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Cambus distillery

The Cambus distillery is currently owned by the Diageo group, which closed it in 1993 as part of restructuring measures. In its early years, Cambus produced malt whiskey, but from 1836 onwards, grain whiskey was produced. Cambus whiskey is characterized by a light and grainy character and, as a grain whiskey, is usually cheaper than single malts of comparable age.

About Cambus distillery

The Cambus distillery is believed to have been founded in 1806 in a former mill in Alloa, near the River Devon. Cambus was one of the 6 Lowland grain distilleries which amalgamated to form Distillers Company Limited (DCL) in 1877, today Diageo.

How does Cambus whiskey taste?

In contrast to single malt whiskey, Cambus is a single grain whisky so is typically lighers and more grainy. Grain whiskies are typically bottled much older so showcase the cask impact. The light aroma goes well with intensive maturations such as sherry barrels. Cambus whiskies are typically described as having a strong hint of rosewater on the nose.

In 1993 the distillery was closed and the technical facilities dismantled. The buildings currently house a bottling plant, bonded warehouses and a cooperage for Diageo. Occasionally, barrels are still being brought onto the market by independent bottlers though from time to time Diageo brings a limited original bottling onto the market, the most recent was aged 40 years old.

How was Cambus whiskey produced?

Cambus was a single grain scotch whiskey which means it is made from different types of grain and not exclusively from malted barley. Two coffey stills were used for production, which could be operated continuously. The water for the production process came from the Lossburn Reservoir, while the water for the dilution came from Loch Turret.

History of Cambus distillery

The exact details of the founding of Cambus distillery are somewhat murky as dates and accounts vary, what is clear is that in 1806 a distillery was founded in Cambus. The next record show John Mowbray (MourBray) registered the business in 1813, and gaining land title in 1823.

In 1836 Cambus became on of many Scotch distilleries to introduce a Robert Stein style ‘continuous column’ still, in essence converting from Malt to what we now call Grain. Cambus is noteworthy as one of the 6 Lowland grain distillers that became DCL, and later Diagio. The distillery was also recorded by the famed brewing and distilling historian Alfred Bernard who visited the site in 1885 recording that ‘rail sidings ran to all the principal warehouses’ and that the six huge warehouses on an 8 acre site held some 17,000 casks containing 1.4 million gallons, he also notes that such was their production that the site had 7 Excise officers. It’s protected position as part of DCL saw Cambus survive and even thrive the pre-war period until a fire in 1914 saw much of the complex destroyed.

Rebuilt in 1937 with production beginning in December the distillery fell silent again at the outbreak of the second world war. Ultimately in spite of constant innovation and upgrade including the fitting of rectifiers, carbon dioxide processing and a cattle feed drying plant the vast distillery fell surplus to requirements. Distilling was concentrated in the Cameronbridge, and now closed Port Dundas distilleries. The site now holds Diagio’s cooperage. Contrary to a number of domains the ‘Scotch Watch’ guard geese were found at Dumbarton rather than the Cambus distillery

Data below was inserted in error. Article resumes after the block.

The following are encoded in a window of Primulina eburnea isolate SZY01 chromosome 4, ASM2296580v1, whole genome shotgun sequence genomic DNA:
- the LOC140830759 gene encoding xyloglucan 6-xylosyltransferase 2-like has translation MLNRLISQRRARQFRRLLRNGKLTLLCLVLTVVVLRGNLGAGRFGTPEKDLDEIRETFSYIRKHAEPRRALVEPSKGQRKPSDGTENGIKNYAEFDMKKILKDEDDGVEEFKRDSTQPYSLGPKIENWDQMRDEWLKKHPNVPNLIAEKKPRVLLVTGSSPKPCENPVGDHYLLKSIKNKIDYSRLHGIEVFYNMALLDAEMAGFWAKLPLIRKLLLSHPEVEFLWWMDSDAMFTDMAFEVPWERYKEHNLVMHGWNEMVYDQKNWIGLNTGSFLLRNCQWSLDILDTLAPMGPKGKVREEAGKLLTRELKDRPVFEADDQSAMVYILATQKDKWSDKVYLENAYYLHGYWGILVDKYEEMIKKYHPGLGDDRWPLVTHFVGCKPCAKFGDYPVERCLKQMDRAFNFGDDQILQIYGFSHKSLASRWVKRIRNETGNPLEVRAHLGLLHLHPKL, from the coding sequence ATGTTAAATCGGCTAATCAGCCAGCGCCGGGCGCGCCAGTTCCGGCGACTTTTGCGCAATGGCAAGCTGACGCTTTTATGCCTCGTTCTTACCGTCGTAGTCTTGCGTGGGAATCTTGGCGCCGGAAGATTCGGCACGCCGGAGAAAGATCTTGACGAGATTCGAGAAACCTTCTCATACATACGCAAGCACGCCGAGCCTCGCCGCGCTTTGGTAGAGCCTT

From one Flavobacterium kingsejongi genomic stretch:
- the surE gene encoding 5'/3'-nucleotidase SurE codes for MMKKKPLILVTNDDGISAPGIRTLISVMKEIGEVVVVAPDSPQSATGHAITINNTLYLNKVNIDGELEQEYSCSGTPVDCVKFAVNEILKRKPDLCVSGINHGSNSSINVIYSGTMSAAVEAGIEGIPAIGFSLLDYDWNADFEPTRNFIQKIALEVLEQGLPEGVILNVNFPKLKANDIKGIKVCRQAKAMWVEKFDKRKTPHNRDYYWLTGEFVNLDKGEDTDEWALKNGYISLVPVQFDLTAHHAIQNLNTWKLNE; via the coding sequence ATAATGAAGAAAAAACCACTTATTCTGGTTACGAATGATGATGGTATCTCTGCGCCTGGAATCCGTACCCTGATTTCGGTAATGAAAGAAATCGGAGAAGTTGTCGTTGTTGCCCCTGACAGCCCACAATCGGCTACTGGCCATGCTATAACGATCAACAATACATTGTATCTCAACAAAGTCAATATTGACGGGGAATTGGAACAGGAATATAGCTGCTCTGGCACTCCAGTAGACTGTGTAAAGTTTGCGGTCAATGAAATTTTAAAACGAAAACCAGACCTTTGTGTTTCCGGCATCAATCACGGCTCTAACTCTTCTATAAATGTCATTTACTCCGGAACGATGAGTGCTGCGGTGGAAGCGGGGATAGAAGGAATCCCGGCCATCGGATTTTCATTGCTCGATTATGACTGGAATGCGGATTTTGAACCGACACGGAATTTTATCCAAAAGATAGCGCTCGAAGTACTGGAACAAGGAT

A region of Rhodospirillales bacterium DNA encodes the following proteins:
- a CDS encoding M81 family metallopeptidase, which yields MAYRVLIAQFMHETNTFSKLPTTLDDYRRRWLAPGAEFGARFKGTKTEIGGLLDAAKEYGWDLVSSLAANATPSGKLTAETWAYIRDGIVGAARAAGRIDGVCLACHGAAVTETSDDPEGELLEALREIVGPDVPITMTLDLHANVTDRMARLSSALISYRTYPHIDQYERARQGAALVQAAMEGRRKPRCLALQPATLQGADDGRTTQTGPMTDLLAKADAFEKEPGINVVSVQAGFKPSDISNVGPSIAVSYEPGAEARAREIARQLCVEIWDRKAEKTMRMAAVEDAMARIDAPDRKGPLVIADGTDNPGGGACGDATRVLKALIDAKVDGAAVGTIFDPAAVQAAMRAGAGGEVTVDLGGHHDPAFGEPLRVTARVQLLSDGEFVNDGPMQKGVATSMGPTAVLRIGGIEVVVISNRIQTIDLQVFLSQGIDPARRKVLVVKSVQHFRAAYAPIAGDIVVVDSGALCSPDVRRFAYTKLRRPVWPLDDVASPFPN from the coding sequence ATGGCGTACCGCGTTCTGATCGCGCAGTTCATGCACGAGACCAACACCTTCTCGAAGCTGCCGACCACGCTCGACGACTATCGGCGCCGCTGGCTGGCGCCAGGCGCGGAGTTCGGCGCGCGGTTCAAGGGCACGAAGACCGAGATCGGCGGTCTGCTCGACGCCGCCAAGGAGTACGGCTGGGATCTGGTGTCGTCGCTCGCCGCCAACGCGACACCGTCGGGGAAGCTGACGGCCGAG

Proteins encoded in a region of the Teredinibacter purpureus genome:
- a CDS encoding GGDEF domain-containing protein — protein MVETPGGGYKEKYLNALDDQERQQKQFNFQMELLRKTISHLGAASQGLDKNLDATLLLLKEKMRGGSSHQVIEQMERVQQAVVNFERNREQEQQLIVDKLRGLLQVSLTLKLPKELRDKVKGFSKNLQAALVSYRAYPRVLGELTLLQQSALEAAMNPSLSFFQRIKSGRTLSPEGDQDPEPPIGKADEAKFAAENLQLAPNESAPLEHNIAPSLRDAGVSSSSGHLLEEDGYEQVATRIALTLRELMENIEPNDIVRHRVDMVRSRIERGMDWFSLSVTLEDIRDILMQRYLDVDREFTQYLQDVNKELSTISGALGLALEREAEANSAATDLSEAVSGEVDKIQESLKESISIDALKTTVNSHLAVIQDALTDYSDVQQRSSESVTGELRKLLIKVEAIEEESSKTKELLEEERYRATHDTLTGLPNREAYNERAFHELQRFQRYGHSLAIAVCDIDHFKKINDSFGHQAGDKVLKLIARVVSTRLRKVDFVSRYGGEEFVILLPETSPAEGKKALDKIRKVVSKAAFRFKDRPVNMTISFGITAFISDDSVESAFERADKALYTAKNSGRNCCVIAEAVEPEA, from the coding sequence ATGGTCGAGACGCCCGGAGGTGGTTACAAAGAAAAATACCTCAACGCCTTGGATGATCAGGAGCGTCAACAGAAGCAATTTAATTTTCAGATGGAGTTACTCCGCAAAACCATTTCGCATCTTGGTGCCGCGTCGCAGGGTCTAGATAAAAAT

Cambus factsheet

Name Pronounced AKA Region Country of Origin
Cambus Lowlands Scotland
Status Active Whisky Type Website Tours Available
Closed 1806 - 1993 Grain Cambus Not Available
Manager Distiller Blender Owned by Parent Group

Cambus Timeline:

1806: A malt whisky distillery was founded in Cambus in 1806

1813: John Moubray establishes, or re-establishes the Cambus distillery

1836: Cambus is converted from malt to grain output with the addition of a Robert Stein style 'continuous column' still

1842: James Moubray, John's son, takes over the business

1843: John's grandson Robert Moubray assumes control of the distillery

1851: Robert modernises the distillery with addition of a Coffey still allowing the creation of 250 gallons per hour

1877: Cambus becomes part of the newly-formed Distillers Company Limited (DCL)

1882: DCL acquires the adjacent Old Cambus Brewery and expands the distillery

1906: Cambus advertises it's grain on the front page of The Daily Mail as 'Not a headache in a gallon'

1914: Fire ravages the distillery, forcing its closure

1937: Cambus is completely rebuilt at the cost of £275,000 and resumes production but ceases after only 2 years due to the second world war

1944: Cambus is reopened and resumes distilling

1964: Cambus becomes the first distillery to introduce an onsite waste processing plant

1993: The distillery is closed

2011: Diageo's restructure sees the coopering operations from Dundashill and Carsebridge moved to a new onsite cooperage

Useful Cambus links:

Cambus at Green Welly Stop

Cambus at MaltMadness

Cambus at MasterOfMalts

Cambus at ScotchWhisky

Cambus at Whisky

Cambus at WhiskyExhange

Cambus at Whiskybase

Cambus at Wikipedia

Cambus at Wormtub

Interesting Cambus links:

A Walk in the past, Rebuilding Cambus

Alfred Barnard on Cambus

The Whisky cyclist

Can I tour Cambus?

No, unfortunately Cambus distillery is not open to the public for tours